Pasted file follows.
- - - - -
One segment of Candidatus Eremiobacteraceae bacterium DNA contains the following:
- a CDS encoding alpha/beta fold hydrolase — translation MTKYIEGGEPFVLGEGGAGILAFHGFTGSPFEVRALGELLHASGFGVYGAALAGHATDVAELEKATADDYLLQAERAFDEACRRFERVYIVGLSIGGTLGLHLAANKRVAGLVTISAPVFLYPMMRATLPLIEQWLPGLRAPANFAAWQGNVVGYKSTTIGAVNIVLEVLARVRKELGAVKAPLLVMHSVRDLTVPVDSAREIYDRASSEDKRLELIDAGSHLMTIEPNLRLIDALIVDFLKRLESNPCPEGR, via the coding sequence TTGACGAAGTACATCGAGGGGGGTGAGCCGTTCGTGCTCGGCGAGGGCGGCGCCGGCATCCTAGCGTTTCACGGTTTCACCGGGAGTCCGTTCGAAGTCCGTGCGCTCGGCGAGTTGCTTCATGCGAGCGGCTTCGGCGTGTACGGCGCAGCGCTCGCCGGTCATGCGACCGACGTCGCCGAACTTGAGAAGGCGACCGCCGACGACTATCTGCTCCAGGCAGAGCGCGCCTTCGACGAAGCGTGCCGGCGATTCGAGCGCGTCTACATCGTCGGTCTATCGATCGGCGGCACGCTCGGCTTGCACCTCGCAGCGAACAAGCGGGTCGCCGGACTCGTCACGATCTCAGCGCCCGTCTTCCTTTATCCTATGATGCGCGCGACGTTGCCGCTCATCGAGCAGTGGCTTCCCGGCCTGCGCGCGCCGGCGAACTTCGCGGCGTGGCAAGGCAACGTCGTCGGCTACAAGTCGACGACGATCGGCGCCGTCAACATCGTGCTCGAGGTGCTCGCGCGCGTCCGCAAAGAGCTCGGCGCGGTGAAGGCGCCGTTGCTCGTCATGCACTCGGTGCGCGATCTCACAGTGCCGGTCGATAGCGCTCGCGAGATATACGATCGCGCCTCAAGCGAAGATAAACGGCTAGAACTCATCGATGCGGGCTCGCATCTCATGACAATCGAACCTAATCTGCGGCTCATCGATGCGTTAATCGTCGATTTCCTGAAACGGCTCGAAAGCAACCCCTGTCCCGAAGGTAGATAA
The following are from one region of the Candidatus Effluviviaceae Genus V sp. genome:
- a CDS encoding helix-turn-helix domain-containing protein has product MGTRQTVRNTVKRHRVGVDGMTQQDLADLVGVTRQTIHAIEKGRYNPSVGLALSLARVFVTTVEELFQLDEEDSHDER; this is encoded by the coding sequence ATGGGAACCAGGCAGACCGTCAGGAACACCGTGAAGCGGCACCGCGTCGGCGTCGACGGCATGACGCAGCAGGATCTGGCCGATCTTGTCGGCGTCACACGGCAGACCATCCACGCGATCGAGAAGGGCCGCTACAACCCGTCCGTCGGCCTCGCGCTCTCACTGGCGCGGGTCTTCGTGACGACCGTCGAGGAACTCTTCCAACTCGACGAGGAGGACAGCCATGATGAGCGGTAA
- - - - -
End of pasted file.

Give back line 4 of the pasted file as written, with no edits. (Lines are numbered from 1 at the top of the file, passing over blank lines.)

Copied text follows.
- a CDS encoding helix-turn-helix domain-containing protein has product MGTRQTVRNTVKRHRVGVDGMTQQDLADLVGVTRQTIHAIEKGRYNPSVGLALSLARVFVTTVEELFQLDEEDSHDER; this is encoded by the coding sequence ATGGGAACCAGGCAGACCGTCAGGAACACCGTGAAGCGGCACCGCGTCGGCGTCGACGGCATGACGCAGCAGGATCTGGCCGATCTTGTCGGCGTCACACGGCAGACCATCCACGCGATCGAGAAGGGCCGCTACAACCCGTCCGTCGGCCTCGCGCTCTCACTGGCGCGGGTCTTCGTGACGACCGTCGAGGAACTCTTCCAACTCGACGAGGAGGACAGCCATGATGAGCGGTAA